The default query designer dialog is basically a blank slate—the Generic Query Designer. It offers little assistance building queries other than letting you select either Text (the default) or Stored Procedure. This permits you to simply enter the name of stored procedure to execute in the query window—something the Graphical Query Designer won’t let you do. If you need to run a more complex or multi-part query, you’ll be forced to use the Generic Query Designer.
If you click on the designer toggle button (to the left of the exclamation point icon), the query you’ve built with the Graphical Query Designer (listing 2) appears in the Generic Query Designer dialog, as shown in Figure 4.
Figure 4: SQL query as presented in the Generic Query Designer.
Notice that I didn’t include an Order By clause in the SQL. I’ve found that it’s often easier (and faster) to let the Report Processor do the sorting and some of the filtering—or let the user choose another sort order or change the filters without having to re-query. Peter Blackburn and I discuss these performance issues in our book “Hitchhiker’s Guide to SQL Server 2000 Reporting Services“—nope, these issues have not changed since then.
At this point, I want to perform this same query, but using code behind. Again, this is a bit contrived, but bear with me because this approach can lead to a far more sophisticated block of generated SQL. The trick here is to create an SQL query that returns the same named columns in the rowset. That way, you can trick the Visual Studio tools and use the same drag-and-drop techniques to build the report layout. You’ve already done that and Visual Studio has listed the column names in the Report Datasets dialog (as shown in Figure 3). Again, the key is that the columns in the RDL match those being supplied by the Dataset—no matter how it’s generated.
See how this is done.
- Go to the Data tab of the Business Intelligence reporting tools (as you are in Figures 3 and 4). Click on the dropdown list and choose “<New Dataset>…”
- In the Query String, enter:
=Code.GetProductsByStyleSQL(Parameters!prmStyleWanted.Value, JOIN (Parameters!prmClassWanted.Value,",") )
This expression tells the report processor interpreting the RDL that it needs to look for a block of code called “GetProductsByStyleSQL” and pass in the report parameters as defined for this report—in this case, the Style value and a comma-delimited string containing all of the Class values wanted. The effect here is that when the Dataset is to be executed, the CommandText generated and sent to the Data Source (SQL Server in this case) is not hard-coded but generated on the fly. Click OK when you’ve filled in this query.
Figure 5: Configuring the new Dataset
When you return to the Data tab, you’ll notice that the exclamation point (run the query) icon is disabled. No, you should not expect Visual Studio to execute the code-behind query and re-populate the Report Dataset columns. You don’t want these to change.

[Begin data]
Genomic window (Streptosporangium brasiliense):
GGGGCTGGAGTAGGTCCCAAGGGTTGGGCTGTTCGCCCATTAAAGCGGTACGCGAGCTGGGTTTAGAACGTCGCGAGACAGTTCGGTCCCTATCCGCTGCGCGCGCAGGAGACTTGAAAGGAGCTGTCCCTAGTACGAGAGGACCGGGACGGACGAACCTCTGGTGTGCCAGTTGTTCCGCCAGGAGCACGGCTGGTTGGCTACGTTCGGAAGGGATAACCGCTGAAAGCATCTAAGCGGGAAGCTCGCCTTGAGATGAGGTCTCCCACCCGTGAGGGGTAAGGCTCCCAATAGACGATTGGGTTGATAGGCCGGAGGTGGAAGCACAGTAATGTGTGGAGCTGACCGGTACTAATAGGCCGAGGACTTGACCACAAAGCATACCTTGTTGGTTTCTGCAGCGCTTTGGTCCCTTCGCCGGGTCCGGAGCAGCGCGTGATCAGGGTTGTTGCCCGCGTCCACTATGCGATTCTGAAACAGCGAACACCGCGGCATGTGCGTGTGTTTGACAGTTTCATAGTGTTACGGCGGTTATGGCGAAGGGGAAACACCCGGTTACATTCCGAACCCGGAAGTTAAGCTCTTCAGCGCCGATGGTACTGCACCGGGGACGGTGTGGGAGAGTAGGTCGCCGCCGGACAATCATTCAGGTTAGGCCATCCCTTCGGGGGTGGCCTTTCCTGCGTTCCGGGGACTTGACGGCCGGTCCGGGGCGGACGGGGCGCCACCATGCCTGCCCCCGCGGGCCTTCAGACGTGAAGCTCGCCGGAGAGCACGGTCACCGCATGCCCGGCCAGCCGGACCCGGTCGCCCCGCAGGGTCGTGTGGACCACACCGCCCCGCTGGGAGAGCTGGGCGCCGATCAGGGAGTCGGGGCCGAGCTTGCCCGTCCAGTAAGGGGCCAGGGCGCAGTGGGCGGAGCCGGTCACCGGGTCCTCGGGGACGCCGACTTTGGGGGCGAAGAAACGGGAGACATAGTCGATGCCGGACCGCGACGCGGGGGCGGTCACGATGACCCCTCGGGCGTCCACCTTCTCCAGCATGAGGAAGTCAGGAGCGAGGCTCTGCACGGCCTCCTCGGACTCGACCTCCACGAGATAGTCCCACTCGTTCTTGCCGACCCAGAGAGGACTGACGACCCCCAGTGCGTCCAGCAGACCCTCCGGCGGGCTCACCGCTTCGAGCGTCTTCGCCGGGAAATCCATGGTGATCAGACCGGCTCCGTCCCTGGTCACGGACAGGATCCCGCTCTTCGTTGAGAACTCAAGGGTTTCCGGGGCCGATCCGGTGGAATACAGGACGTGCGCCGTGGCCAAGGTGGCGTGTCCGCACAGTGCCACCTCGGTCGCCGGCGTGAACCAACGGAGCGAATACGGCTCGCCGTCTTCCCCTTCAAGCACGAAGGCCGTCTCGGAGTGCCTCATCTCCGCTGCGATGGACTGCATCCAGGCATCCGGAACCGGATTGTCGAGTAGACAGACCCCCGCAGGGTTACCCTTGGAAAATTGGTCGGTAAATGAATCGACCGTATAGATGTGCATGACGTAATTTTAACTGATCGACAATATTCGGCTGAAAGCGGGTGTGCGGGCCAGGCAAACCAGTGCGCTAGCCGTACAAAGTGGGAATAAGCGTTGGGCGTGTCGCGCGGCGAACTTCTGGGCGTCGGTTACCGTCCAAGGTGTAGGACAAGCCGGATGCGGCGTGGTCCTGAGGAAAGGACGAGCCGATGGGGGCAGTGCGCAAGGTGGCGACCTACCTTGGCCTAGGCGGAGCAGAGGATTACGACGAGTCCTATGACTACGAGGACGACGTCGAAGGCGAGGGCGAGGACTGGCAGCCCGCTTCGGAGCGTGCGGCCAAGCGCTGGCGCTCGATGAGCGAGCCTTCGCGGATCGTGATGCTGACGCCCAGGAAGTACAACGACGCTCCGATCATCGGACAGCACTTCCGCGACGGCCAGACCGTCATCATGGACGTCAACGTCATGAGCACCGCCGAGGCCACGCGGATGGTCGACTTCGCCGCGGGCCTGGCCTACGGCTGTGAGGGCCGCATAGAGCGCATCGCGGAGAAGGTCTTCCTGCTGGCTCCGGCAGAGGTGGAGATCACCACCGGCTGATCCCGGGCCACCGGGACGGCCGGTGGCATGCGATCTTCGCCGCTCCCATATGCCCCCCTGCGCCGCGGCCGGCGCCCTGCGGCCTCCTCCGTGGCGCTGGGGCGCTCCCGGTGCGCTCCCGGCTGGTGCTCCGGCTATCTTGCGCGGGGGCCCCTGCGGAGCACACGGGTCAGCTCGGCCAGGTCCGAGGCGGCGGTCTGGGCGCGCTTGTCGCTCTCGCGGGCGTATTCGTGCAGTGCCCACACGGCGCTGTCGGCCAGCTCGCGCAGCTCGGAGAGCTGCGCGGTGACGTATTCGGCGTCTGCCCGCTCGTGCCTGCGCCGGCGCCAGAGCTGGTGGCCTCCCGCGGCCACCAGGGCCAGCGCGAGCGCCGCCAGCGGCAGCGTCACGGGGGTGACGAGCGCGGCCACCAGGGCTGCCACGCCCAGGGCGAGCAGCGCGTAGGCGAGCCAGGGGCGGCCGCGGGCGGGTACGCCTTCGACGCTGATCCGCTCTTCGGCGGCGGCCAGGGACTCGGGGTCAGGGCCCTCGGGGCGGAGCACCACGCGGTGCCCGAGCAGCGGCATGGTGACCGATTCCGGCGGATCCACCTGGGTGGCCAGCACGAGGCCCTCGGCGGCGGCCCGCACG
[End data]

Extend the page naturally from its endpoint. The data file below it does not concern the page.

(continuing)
Adding the Code-Behind Logic
Okay, now you’re ready to add the Visual Basic code to the report RDL—this is the code that builds and returns the SQL to execute the SELECT query. I find it easier to add another project to the Visual Studio solution to create and test the code—I’m not that good.
- Add another project to the solution (File | Add | New Project). For the example, I added a new Visual Basic Class Library project to the solution. Remember, this project must be coded in Visual Basic because the Report Processor only recognizes Visual Basic code when it comes time to render the report. The new class is shown in Listing 3. You’ll need to verify the report parameters are in the RDL before testing this.
- Copy the code from the Visual Basic Class to the Clipboard.
- Next, switch to the Business Intelligence Report Designer “Layout Tab.” This is where the report elements are positioned and programmed.
- Select the report body. This is an important step. You know you’ve selected the report when the Report menu item appears. Note that this menu item is not enabled unless you have the Layout tab and the report selected.
- Because you want to access the Report‘s properties (not any specific element), you need to choose the Visual Studio menus and Report | Properties.
- Navigate to the Code tab and insert the code from the Clipboard (from the class shown in Listing 3). Click OK to close the dialog. At this point, the code is now imbedded in the report’s RDL. Sure, you can add as many Functions here as your report needs. They’re all imbedded in the RDL. Notice that this report has another code-behind function that decides which color to return based on the profitability of the item. I’ll show you where that gets hooked up later.
- Return to the Layout tab and choose Report | Report Parameters. Notice that the prmStyleWanted and prmClassWanted parameters have already been created by Visual Studio and imbedded in the RDL. Remember that the initial SELECT query for Product data expects these query parameters. I’ve already tuned these parameters to be correctly populated. That is, the prmStyleWanted has its drop-down pick-list generated from a query (dsValidStyles) and the prmClassWanted is configured to accept multiple values but these are hard-coded in the RDL as shown in Figure 7.
Note: Sure, it makes sense to build a test application to invoke this method and verify this code actually works—especially if it’s more complex. This will save time in the long run because Reporting Services won’t let you step through the code at runtime.